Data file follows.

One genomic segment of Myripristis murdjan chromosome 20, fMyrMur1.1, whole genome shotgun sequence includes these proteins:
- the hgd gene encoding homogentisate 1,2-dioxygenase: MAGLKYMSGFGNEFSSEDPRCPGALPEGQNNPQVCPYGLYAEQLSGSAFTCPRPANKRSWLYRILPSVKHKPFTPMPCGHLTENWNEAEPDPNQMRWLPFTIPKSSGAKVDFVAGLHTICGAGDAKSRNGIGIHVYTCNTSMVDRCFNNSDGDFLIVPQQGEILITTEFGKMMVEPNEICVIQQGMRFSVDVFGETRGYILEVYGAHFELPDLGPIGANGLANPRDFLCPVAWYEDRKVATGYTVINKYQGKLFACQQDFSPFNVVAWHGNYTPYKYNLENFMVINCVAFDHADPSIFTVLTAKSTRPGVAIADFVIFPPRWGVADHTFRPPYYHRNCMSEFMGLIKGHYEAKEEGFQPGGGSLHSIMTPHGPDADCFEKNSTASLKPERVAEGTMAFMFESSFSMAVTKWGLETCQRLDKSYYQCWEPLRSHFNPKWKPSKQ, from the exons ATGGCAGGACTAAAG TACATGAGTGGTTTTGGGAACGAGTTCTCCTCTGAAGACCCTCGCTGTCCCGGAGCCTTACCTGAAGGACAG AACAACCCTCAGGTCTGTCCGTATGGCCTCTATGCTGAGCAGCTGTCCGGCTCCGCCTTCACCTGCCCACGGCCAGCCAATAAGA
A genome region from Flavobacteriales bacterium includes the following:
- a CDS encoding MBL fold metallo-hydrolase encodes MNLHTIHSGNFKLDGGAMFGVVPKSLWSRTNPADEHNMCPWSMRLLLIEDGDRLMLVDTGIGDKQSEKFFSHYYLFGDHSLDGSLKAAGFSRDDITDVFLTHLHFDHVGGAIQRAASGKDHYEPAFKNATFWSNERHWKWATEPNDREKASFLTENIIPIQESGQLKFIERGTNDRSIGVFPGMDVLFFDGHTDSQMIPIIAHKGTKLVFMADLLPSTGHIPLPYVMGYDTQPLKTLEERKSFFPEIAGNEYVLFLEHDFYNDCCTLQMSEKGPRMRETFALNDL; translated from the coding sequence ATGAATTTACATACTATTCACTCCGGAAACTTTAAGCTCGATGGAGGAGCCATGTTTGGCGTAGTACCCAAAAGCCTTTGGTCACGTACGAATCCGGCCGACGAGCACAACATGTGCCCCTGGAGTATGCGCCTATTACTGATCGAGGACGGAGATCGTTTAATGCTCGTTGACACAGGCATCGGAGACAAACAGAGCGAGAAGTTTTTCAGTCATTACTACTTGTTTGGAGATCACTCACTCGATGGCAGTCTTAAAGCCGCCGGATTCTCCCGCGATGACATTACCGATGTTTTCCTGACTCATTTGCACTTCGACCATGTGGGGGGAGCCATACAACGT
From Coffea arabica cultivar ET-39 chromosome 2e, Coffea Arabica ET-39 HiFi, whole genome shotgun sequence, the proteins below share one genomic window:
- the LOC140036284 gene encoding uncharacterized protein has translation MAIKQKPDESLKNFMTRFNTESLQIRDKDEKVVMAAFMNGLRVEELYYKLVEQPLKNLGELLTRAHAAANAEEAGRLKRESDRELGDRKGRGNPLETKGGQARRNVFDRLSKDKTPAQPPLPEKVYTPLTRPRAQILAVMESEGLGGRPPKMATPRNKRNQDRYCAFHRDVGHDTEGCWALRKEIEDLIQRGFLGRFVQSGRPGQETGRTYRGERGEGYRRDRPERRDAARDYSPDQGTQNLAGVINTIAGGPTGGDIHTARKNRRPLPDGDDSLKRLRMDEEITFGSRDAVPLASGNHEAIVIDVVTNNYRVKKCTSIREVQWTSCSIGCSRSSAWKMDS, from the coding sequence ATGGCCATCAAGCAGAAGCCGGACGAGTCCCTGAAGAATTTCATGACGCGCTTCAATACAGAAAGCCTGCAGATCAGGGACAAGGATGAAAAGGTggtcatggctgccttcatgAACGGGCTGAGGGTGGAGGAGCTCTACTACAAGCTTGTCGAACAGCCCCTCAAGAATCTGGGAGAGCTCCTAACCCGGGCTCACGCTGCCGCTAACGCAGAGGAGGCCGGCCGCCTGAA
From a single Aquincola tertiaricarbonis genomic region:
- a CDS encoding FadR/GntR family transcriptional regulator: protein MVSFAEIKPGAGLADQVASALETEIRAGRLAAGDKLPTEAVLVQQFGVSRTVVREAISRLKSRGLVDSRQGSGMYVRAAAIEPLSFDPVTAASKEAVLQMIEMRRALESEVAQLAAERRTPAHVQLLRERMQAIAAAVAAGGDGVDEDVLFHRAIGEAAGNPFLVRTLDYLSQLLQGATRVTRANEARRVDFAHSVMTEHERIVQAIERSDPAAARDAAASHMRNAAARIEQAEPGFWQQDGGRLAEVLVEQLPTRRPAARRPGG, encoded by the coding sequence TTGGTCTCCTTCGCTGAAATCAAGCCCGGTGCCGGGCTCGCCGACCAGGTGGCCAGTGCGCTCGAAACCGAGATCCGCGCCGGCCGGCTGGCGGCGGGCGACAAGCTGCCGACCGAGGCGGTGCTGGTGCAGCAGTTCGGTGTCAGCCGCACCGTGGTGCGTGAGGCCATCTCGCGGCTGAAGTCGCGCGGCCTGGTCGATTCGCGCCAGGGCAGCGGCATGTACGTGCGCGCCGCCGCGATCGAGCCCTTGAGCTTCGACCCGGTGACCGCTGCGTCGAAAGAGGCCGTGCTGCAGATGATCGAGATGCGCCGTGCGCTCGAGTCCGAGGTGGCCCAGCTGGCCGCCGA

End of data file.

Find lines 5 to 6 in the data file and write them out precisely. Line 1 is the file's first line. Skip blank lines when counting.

From Coffea arabica cultivar ET-39 chromosome 2e, Coffea Arabica ET-39 HiFi, whole genome shotgun sequence, the proteins below share one genomic window:
- the LOC140036284 gene encoding uncharacterized protein has translation MAIKQKPDESLKNFMTRFNTESLQIRDKDEKVVMAAFMNGLRVEELYYKLVEQPLKNLGELLTRAHAAANAEEAGRLKRESDRELGDRKGRGNPLETKGGQARRNVFDRLSKDKTPAQPPLPEKVYTPLTRPRAQILAVMESEGLGGRPPKMATPRNKRNQDRYCAFHRDVGHDTEGCWALRKEIEDLIQRGFLGRFVQSGRPGQETGRTYRGERGEGYRRDRPERRDAARDYSPDQGTQNLAGVINTIAGGPTGGDIHTARKNRRPLPDGDDSLKRLRMDEEITFGSRDAVPLASGNHEAIVIDVVTNNYRVKKCTSIREVQWTSCSIGCSRSSAWKMDS, from the coding sequence ATGGCCATCAAGCAGAAGCCGGACGAGTCCCTGAAGAATTTCATGACGCGCTTCAATACAGAAAGCCTGCAGATCAGGGACAAGGATGAAAAGGTggtcatggctgccttcatgAACGGGCTGAGGGTGGAGGAGCTCTACTACAAGCTTGTCGAACAGCCCCTCAAGAATCTGGGAGAGCTCCTAACCCGGGCTCACGCTGCCGCTAACGCAGAGGAGGCCGGCCGCCTGAA